This story first appeared in the Jan. 17 issue of The Hollywood Reporter magazine.
Everyone knows the line attributed to Catherine Deneuve: "After a certain age, you have to choose between your face and your ass." Diet too much, and your butt looks great but your face is gaunt. However, a pleasingly plumper visage means you can't fit into those skinny J Brands. Now Deneuve denies ever saying it: "I don't think you have to choose."
Let's hope not, because in Hollywood, both must be in fighting shape. And given the va-va-voom nature of Golden Globes gowns the past few years (Kate Hudson and Sofia Vergara come to mind), glutes are a major focus. The daring cuts of gowns from the spring 2014 fashion shows -- with their sheer, perforated fabrics, peekaboo lace and fishnet paneling -- and the slim fit of men's tux trousers by Gucci, Prada, Dolce and Valentino mean women and men must think about bringing up the rear. Thanks go to booty trailblazer Jennifer Lopez and Daniel Craig (those Tom Ford rubber-glove skinny suits in Skyfall!) for undeniably highlighting this erogenous zone in both sexes. But don't look for one perfect ideal, says famed trainer Harley Pasternak (whose clients include Halle Berry, Rihanna and Katy Perry): "To some, it's Jessica Biel; to others it's Kim Kardashian."
For men and women, Pasternak recommends a workout of three sets of 20 reps of resistance exercises: lunges, steps, hamstring stretches, face-down arm and leg lifts and hip thrusts. But "don't train your glutes every time you work out -- maybe twice a week," he says. "Muscles need time to recover." Do as much cardio as you can, he adds, though "diet is two-thirds of the equation." Pasternak also encourages movement throughout the day, particularly in gluteal-targeting sneakers (he has a line with New Balance, natch).
Meg Mangano, team nutritionist for the NBA's L.A. Clippers, has diet recommendations for gluteus minimus: "Increase protein to avoid losing muscle mass. Support that with high vegetable intake, and go for the cleanest selections to help you tighten up by omitting fried food, salt, dairy and gluten. Increase water intake and cut out alcohol. Hydration helps wash out your body."
Regarding medical options, not all are created equal. The "Brazilian butt lift" -- lipo followed by fat injections to contour the curve -- might be popular in Rio de Janeiro and New York City but leave nasty surgical scars. Everyone agrees old-school lipo is not the answer: It creates uneven skin, and the fat inevitably grows back.
In Los Angeles, dermatologists and surgeons have perfected combinations of heat, lasers and injections to round and smooth out the situation. Dermatologist Harold Lancer says 10 of his 70 patients each day ask for body-shaping procedures. "What works for flabby skin on the derriere is fat transfer -- but that takes a gallon of purified fat, which often people don't have," he says. "Now we use radio-wave machines to tighten: VelaShape III [exclusive to Lancer], Ultherapy, Exilis, etc. They transmit heat a half-inch deep in the skin. It's like a controlled injury: In a two- to six-week healing period, collagen smooths out the area and the skin tightens." Lancer rarely uses one machine on a patient, instead harnessing a mix of heat sources: "It has a decent cumulative result but requires maintenance, from three up to six to eight treatments in two to three weeks."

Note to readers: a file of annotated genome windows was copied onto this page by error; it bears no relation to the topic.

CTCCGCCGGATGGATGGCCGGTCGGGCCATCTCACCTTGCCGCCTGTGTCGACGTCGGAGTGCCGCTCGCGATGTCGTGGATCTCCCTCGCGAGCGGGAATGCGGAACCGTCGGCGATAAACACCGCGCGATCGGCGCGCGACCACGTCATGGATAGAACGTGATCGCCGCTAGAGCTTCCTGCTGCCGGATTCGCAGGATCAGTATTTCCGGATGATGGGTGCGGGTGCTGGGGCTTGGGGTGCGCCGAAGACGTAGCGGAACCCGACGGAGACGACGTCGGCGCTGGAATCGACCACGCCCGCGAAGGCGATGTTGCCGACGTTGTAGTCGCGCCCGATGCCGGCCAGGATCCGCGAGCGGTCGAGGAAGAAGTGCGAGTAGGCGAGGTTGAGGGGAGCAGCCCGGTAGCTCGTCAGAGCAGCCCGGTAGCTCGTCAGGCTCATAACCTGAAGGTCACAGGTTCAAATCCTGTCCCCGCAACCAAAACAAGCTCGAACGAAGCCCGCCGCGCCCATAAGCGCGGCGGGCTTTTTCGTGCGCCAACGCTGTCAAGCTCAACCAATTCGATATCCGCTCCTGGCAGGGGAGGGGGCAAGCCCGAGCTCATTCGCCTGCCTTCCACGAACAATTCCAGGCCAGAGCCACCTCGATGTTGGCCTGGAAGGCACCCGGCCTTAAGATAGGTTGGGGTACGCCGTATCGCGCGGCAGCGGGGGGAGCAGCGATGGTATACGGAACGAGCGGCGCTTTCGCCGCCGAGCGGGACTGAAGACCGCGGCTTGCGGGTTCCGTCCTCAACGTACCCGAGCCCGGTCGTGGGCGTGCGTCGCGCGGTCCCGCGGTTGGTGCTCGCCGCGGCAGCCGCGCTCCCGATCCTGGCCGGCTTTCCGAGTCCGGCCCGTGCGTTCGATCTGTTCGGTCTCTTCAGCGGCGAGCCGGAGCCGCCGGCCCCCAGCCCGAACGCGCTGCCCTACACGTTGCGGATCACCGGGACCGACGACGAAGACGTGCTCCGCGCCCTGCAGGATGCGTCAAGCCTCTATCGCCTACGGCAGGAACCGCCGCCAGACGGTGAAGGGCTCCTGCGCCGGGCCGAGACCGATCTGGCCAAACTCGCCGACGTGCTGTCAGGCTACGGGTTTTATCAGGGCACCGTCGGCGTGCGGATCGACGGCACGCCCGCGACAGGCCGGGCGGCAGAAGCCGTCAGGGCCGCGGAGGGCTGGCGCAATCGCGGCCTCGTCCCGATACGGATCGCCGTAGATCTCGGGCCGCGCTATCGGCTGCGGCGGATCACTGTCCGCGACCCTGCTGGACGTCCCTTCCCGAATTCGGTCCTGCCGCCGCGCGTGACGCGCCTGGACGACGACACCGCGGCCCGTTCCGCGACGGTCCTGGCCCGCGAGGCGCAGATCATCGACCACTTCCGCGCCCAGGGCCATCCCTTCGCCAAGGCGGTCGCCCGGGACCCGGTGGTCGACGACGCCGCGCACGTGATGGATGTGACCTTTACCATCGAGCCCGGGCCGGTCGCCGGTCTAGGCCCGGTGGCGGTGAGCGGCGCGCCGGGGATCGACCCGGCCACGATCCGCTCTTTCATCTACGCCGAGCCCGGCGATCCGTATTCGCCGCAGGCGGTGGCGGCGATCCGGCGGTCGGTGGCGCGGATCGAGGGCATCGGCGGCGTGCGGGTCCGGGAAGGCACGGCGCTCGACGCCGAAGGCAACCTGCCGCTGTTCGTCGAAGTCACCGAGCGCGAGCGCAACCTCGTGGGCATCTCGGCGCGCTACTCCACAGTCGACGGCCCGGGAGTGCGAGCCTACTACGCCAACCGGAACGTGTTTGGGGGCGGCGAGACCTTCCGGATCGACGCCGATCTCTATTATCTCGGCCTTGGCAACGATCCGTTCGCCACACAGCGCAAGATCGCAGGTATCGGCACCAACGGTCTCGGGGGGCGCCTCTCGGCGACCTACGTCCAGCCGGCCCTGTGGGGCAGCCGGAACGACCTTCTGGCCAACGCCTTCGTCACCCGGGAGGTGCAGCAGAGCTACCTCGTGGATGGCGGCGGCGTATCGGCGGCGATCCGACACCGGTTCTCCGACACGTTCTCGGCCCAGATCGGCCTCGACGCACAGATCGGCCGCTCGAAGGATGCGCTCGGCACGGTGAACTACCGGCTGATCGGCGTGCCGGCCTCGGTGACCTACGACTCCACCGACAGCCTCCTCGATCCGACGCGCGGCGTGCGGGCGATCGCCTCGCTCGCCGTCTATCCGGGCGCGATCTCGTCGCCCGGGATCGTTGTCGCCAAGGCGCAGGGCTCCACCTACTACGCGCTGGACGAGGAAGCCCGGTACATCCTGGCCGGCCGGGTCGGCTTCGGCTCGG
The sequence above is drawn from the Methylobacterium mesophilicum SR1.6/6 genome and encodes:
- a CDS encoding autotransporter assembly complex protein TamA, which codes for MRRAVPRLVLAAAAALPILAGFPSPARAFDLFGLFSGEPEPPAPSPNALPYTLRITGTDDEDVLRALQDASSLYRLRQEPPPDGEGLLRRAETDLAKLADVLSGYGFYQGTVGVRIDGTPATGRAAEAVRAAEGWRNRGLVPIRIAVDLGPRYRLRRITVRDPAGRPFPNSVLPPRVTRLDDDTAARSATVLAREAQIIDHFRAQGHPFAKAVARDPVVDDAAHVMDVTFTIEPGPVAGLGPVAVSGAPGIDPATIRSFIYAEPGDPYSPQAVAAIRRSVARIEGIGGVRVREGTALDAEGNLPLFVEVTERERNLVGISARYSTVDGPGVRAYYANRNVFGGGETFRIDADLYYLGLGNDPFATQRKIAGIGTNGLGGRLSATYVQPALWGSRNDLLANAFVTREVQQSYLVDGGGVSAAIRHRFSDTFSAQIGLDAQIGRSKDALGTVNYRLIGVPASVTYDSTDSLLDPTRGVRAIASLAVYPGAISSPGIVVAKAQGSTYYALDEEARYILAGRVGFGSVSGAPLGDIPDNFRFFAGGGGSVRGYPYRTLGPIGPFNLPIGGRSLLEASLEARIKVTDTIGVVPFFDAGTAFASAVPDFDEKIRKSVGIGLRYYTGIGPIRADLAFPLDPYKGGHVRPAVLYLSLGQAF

Adds plastic surgeon Lawrence Koplin: "It's all about making the skin firmer, which can only be accomplished with radio frequency. I like the Viora Reaction machine I'm testing now -- four to eight treatments for about $3,000 to $5,000. These machines are from Israel and are used all over Europe. But I have a feeling the next generation will be even more effective." Koplin also has a treatment he calls Lipo F.E., for fat equalization: "On top of lipo, we massage the skin and knock off some of the fat, and the skin tightens."
Laser treatments are preferred by dermatologist Peter Kopelson for tightening. "The Titan laser by Cutera causes an immediate collagen contraction," he says. "Patients who wear tight gowns are treated the day before or the day of so their glutes are tight for the red carpet."
Body shapers are a go-to for women -- Octavia Spencer confessed to "triple-Spanxing it" in 2011 -- but men must rely on their tailors. Says stylist Ilaria Urbinati (who dresses Bradley Cooper, among others): "Men feel self-conscious if they have no butt or if they have sizable hips and bums, but that's an easier fix: You let the fabric out of the pants. For the no-butt issue, I take the crotch up and the butt in, but it's trickier."
Urbinati adds that Gucci and Brunello Cucinelli make the slimmest suit pants, while stylist Jeanne Yang (who dresses Christian Bale, Robert Downey Jr. and others) says Dolce & Gabbana tux pants are best for those with great butts. "If you have been working hard with squats, drinking a lot of tea and taking extra SoulCycle classes, you can carry the Dolce silhouette," she says. "It accentuates your best asset."
If all of this sounds too strenuous, the British skin-care company Soap & Glory, founded by Marcia Kilgore, offers a cream called Sit Tight, a body serum with caffeine that stimulates circulation. According to friends who swear by it, it also smooths out bumps. At less than $25, it's by far the least expensive -- and invasive -- option. Getting cheeky comes at all price points.